Willie Roaf led the way, as offensive linemen always do, as six players got inducted into the pro football hall of fame in Canton, Ohio, unveiling his bronze bust, while Curtis Martin, a running back, closed the evening with tears and tales of his rough life, his mother’s pain and his life-long indifference to the game that allowed him to become famous.

The night was also about the fans, and noisiest of them all were Pittsburgh fans, also rooting for Martin who grew up in the city and played his College Football for the Panthers. He was inducted alongside Willie Roaf, Chris doleman, Cortez Kennedy, Dermontti Dawson and Jack Butler, who kept things short and simple, unlike the weepy Martin.

Willie Roaf – Roaf made it into the hall on his second year of eligibility, and it’s easy to see why one of the greatest offensive lineman (a left tackle) of the last 20 years didn’t need much time waiting on history’s sidelines. He played for two teams during his 13 year career in the NFL; For the New Orelans Saints, staying in the state he played college football for (Louisiana Tech), from 1993 to 2001 after being a first round draft pick, and later for the Kansas City Chiefs for four season, from 2002 to 2005.

Roaf made the Pro Bowl 11 times during his career and was a first team All-Pro selection 8 times. He was part of the NFL’s All-Decade team of the 1990’s and the 2000’s and to date is the most decorated New Orleans Saints player, also earning a spot in the Arkansas and Louisiana sports hall of fame.

Chris Doleman – Doleman was the fourth pick in the 1985 NFL Draft, going on to play 15 seasons in the NFL, 10 of them with the Minnesota Vikings. He recorded 150.5 sacks in 232 career games, putting him fourth on the all-time list. The defensive end was an 8 time Pro Bowl selection and three time as an All-Pro, included in the NFL’s All-Decade team of the 1990’s and entering the Minnesota Vikings ring of honr.

Cortez Kennedy – Another defensive lineman, tackle this time, who played in the NFL for exactly one decade, spending his entire career (1990-2000) with the Seattle Seahawks, through very bad times as well, not stopping him from being one of the league’s best defensive players.

Another Arkansas man, Kennedy played college ball for the U in Miami, being the number 3 pick in the 1990 draft. He finished his career with 58 sacks in 167 games, making the Pro Bowl 8 times and being a first team All-Pro three times during his career, including the NFL’s defensive player of the year award in 1992 despite the Seahawks finishing 2-14. SI chose him as the greatest athlete to ever wear the number #96.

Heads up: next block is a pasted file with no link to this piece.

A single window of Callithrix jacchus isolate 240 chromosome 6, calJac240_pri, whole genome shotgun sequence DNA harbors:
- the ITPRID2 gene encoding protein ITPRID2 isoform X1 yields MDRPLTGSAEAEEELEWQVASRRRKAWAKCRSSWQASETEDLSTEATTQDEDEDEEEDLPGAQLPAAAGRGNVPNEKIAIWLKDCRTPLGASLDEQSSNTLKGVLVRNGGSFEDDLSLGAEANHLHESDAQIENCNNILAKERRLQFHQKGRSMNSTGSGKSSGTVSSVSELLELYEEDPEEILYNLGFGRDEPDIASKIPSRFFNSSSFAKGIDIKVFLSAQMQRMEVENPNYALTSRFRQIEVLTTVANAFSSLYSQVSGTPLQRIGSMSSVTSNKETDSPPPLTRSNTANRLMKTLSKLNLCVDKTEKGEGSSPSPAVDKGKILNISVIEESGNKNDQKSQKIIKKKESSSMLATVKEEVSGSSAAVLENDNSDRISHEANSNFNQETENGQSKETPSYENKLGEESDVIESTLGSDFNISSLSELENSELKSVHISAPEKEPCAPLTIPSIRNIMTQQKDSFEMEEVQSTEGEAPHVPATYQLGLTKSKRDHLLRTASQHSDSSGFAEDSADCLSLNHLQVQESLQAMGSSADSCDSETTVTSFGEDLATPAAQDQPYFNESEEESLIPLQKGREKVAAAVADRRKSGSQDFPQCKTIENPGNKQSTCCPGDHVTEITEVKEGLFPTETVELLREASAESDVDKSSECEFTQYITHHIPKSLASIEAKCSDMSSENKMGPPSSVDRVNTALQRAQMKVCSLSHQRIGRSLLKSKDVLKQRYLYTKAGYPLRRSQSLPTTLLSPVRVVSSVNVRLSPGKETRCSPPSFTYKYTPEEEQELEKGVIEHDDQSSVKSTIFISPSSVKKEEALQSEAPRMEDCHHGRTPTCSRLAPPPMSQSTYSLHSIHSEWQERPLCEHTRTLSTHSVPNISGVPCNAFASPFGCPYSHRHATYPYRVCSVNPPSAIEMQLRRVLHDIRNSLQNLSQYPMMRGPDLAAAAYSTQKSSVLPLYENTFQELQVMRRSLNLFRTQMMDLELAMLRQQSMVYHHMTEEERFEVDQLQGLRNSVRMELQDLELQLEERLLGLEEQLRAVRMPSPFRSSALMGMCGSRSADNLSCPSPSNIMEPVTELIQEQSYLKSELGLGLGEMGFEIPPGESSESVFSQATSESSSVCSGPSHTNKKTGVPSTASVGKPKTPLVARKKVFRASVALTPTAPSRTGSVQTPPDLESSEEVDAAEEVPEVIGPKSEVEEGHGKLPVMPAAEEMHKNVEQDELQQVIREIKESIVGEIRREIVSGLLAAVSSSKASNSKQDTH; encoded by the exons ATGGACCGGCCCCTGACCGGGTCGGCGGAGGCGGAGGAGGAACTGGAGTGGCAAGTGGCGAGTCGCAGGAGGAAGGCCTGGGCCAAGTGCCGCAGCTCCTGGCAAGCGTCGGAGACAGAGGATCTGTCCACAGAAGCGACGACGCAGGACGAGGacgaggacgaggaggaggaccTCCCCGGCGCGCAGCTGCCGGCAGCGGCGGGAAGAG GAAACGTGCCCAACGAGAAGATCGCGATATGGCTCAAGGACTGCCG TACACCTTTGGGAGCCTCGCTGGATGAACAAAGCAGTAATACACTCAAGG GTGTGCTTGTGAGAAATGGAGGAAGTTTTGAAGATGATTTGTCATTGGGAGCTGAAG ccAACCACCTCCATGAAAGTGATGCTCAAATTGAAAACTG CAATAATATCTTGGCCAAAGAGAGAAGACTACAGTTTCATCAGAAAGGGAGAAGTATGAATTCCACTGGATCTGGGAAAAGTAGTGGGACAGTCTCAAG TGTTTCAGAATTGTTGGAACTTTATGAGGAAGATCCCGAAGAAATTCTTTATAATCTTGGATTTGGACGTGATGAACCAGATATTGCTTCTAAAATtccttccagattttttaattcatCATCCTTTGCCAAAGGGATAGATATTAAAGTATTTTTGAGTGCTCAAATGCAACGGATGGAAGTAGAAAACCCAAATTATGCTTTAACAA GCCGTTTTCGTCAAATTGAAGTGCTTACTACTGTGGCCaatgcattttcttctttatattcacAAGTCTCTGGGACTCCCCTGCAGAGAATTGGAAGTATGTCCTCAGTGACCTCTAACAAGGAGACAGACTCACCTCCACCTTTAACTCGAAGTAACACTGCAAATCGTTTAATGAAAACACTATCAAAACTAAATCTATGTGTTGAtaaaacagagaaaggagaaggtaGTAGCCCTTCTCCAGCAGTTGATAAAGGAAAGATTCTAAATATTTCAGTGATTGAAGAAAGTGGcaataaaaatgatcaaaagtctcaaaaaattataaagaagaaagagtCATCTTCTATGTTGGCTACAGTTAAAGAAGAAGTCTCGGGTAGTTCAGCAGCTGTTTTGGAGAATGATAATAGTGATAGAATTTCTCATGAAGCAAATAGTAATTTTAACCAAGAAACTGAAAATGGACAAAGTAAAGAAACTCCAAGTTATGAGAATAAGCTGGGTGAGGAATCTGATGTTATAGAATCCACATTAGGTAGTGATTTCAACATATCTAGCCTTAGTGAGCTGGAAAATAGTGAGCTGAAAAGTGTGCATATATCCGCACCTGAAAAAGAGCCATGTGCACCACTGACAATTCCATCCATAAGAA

Dermontti Dawson – Another player from the same era, Dawson played his football as a Center for the Pittsburgh Steelers between 1988 and 2000, playing in 184 games, making 7 Pro Bowl games and being a six time All-Pro selection, obviously putting him in the 1990’s NFL all-decade team. Although the Steelers don’t officially retire jerseys, no one has worn Dawson’s #63 since he retired.

Jack Butler – A cornerback for the Pittsburgh Steelers during the 1950’s, Butler played in 103 games, recording 52 career interceptions. He was a 4 time Pro Bowl selection and 3 time NFL team all-pro. He’s part of the Steelers’ all-time team and is actually a fluke to get where he has – He started playing football only when arriving at College, and got to the Steelers’ roster as an undrafted hole filler. At 84, he became part of the hall of fame.

Curtis Martin – I played for a purpose bigger than the game because I knew that the love for the game just wasn’t in my heart; My greatest achievement in my life was healing my mother and nurturing my mother. 

Martin was never really sure he wanted to become a football player, let alone an NFL star. Eventually, his mother and pastor in Pittsburgh, where he grew up, pushed him to a career that ended up being 11 years long, ending due to an injury, as it does for most running backs. Martin played for the Patriots (1995-1997) and the Jets (1998-2005), running for 14,101 yards in his career, 4th on the all-time list and scoring 90 touchdowns on the ground, 100 in total, 19th all-time.

He made 5 Pro Bowl games and 5 All-Pro teams, leading the NFL in rushing with 1697 yards in 2004, the oldest player ever (at 31) to lead the league in rushing yards and is the all-time leading rusher in New York Jets history.

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